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Learning the Digital Storage Oscilloscope

Wednesday, November 1, 2017 - 06:00
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Let’s start with an older vehicle with a stubborn intermittent stall issue. It’s a 1995 Chevrolet S10 4.3 “W” V6 with a distributor and poppet style fuel injection. The shop has replaced lots of parts including plugs, wires, cap, rotor, a different distributor, CKP sensor, a fuel pump and an injector assembly! This vehicle is said to run fine but intermittently stalls and reportedly sets no codes when it does so. I ask what has been tested and get the list of parts replaced! I ask if a scope has been tried to aid in the diagnosis and the tech tells me “it’s not misfiring and runs fines…. It just stalls.”

I decided to approach the stall in a logical progression. I start by scoping the CKP, CMP and primary current with a long time base to get an idea whether it is an ignition related issue. It started and ran fine, I happened to go to my vehicle to take a call and returned to find the vehicle had stalled. The scope has captured the stall! It is in the buffer. I systematically save the capture and then zoom in. The CMP and CKP sensors appear to be present and yet the primary current shows the coil quits firing. I now have gained some valuable diagnostic real estate, I now can narrow my focus to the ignition primary and its input and output. The IC trigger circuit is now added and it becomes obvious that the primary trigger from the PCM to the ICM drops out precisely when the IC stops firing. The CKP and CMP are rock solid. The feeds, grounds and control circuit of the PCM are inspected and found to be OK. A PCM is ordered and fixes the vehicle. Leveraging the power of the DSO and having a systematic plan of attack made this a fairly straight-forward diag.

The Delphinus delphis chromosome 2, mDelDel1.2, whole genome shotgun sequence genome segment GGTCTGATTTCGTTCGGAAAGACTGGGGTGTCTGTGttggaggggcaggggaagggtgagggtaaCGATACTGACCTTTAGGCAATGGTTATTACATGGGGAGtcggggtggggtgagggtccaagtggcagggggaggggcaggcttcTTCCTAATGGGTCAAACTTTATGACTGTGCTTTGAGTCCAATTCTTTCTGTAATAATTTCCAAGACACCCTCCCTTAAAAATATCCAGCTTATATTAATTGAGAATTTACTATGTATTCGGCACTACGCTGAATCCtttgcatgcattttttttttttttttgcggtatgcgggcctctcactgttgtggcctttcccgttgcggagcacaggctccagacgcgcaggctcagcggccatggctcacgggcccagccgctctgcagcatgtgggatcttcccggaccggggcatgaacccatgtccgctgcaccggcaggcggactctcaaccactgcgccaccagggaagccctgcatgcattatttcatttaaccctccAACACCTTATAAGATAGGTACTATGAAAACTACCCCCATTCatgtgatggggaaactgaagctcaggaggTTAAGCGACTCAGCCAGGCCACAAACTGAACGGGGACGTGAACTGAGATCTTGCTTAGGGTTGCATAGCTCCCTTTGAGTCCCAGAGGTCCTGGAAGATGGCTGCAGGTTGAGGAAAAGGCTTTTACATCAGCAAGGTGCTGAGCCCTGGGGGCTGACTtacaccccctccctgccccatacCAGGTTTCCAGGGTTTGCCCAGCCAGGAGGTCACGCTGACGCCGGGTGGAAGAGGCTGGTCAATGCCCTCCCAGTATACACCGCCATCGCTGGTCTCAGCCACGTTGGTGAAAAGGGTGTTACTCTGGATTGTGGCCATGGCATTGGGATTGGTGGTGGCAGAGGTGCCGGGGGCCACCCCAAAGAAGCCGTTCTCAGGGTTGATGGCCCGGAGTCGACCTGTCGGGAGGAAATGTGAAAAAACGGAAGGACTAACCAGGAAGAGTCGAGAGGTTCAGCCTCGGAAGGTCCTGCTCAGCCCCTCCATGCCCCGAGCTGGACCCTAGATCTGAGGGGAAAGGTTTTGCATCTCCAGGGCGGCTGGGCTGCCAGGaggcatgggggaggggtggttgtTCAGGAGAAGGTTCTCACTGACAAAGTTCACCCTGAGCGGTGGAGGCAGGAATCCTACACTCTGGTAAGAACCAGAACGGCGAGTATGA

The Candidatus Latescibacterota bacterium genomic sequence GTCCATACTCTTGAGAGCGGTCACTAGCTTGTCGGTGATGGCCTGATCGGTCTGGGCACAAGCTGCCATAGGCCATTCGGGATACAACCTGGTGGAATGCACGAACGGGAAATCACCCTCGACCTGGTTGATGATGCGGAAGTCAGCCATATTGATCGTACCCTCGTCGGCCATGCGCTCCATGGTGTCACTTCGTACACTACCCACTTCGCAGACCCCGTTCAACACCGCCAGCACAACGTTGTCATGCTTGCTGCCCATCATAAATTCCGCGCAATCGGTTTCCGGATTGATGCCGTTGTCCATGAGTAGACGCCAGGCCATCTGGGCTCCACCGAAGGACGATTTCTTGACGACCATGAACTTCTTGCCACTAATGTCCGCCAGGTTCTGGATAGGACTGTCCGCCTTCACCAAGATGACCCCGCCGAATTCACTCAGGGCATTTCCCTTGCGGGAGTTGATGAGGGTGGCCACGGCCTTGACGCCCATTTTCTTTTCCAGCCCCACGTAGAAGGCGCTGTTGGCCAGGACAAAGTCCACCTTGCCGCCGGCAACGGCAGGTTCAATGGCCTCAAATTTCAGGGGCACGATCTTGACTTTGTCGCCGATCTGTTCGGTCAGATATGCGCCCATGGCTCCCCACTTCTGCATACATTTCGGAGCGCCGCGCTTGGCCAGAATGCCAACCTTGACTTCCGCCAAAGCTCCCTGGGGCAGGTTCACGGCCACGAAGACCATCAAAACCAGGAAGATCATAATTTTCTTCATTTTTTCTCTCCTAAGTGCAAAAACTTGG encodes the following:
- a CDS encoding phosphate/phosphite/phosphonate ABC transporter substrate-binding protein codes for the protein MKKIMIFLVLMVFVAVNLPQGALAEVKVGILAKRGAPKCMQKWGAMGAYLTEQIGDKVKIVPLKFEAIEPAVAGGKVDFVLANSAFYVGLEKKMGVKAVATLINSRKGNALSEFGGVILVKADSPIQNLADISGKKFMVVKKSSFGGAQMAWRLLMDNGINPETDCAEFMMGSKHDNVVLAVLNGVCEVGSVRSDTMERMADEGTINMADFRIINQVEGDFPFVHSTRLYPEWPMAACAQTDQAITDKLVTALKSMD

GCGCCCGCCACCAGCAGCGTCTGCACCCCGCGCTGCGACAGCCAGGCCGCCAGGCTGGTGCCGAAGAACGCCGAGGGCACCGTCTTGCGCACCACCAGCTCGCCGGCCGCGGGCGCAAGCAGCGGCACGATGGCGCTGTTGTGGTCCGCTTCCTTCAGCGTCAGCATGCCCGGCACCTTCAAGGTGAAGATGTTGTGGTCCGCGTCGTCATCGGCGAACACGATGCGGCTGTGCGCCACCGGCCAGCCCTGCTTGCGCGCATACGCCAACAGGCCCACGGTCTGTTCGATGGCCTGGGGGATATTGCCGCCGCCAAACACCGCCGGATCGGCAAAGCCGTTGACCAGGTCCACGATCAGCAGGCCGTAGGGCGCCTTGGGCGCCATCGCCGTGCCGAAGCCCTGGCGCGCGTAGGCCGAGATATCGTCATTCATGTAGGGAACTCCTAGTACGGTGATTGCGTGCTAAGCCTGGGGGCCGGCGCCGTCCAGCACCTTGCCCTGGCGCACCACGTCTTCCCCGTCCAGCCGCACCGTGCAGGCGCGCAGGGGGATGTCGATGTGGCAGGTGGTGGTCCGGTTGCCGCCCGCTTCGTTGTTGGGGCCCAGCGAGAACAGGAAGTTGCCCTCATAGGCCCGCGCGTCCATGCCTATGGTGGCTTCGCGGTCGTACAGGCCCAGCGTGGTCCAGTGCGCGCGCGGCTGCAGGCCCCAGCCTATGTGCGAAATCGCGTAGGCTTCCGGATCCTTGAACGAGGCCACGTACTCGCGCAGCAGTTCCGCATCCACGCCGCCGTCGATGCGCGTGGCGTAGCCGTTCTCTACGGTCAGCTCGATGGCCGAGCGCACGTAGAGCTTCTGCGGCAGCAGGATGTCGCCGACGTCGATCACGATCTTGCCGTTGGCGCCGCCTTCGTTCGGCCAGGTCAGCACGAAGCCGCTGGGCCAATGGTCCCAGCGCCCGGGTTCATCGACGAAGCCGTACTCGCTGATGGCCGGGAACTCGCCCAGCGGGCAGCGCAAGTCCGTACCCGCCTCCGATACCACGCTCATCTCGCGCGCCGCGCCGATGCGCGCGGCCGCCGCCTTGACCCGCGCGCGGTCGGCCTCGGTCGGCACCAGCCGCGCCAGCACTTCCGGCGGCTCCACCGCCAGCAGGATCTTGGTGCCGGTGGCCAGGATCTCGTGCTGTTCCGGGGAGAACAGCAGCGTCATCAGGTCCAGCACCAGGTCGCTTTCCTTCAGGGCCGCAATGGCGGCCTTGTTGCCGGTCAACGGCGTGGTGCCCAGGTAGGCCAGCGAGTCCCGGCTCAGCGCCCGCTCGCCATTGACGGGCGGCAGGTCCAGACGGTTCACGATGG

A scope can perform voltage drop tests on circuits a DVOM cannot.

Voltage drop plus
Another great use for the DSO is to do voltage drop testing. The scope does an excellent job of catching dropouts caused by voltage drop or excessive resistance. The following is an example of this. The vehicle in question is a 2000 Grand Am that the blower motor intermittently drops out, the MIL on the dash comes on, the IPC illumination lights dim and sometimes the vehicle stalls. Occasionally, the vehicle will not start. This seems to me on the onset that it could be a ground or power distribution issue. Due to the high failure rates and pattern failures known, I suspect the ignition switch may have an intermittent excessive voltage drop affecting the blower motor and IPC circuit. A quick check of the power distribution schematic gives me direction and I design the experiment, or best way to hook up my scope, to prove out or disprove my theory.  My scope is hooked up to the following; DLC pin 16 (B+), PCM ACC fuse, IPC BFC ACC fuse and the Ignition SW Bat 1 fuse. 

I am basically doing a loaded voltage drop, testing the circuits in the environment in which they live. Turning the key from Off to On, I notice there is an excessive momentary voltage drop in the switched ignition circuits at the two fuses. I also notice in the capture the cranking voltage is low due to a weak battery. The battery is changed out but the voltage drop and electrical accessory issues remain. An ignition switch is ordered and replaced and the vehicle is remedied. 

Testing mechanical integrity
Perhaps one of the great uses for a modern DSO labscope is to check mechanical integrity. The relative compression with sync test has been detailed many times in the magazine so I will not include it again. Scoping the PCM inputs of the CKP and CMP sensors can give us an excellent indicator of engine base timing between the crank and the cams. CKP-CMP sync captures help verify engines that are out of time. Moreover, it can be a great aid diagnosing those pesky CKP-CMP correlation codes caused by stretched timing chains. The vehicle in question is a 2007 Equinox with a 3.4 VIN F V6 that the MIL is on. The engine was a freshly installed remanufactured unit that would turn the MIL on shortly after start up. Multiple CKP and CMP sensors, both aftermarket and OE, were installed. The reluctors were inspected for chips or nicks and a used and new PCM were installed. Several hotline phone sessions have not resolved the issue. A local mobile diagnostic company (mine) was contacted to try to get some closure.

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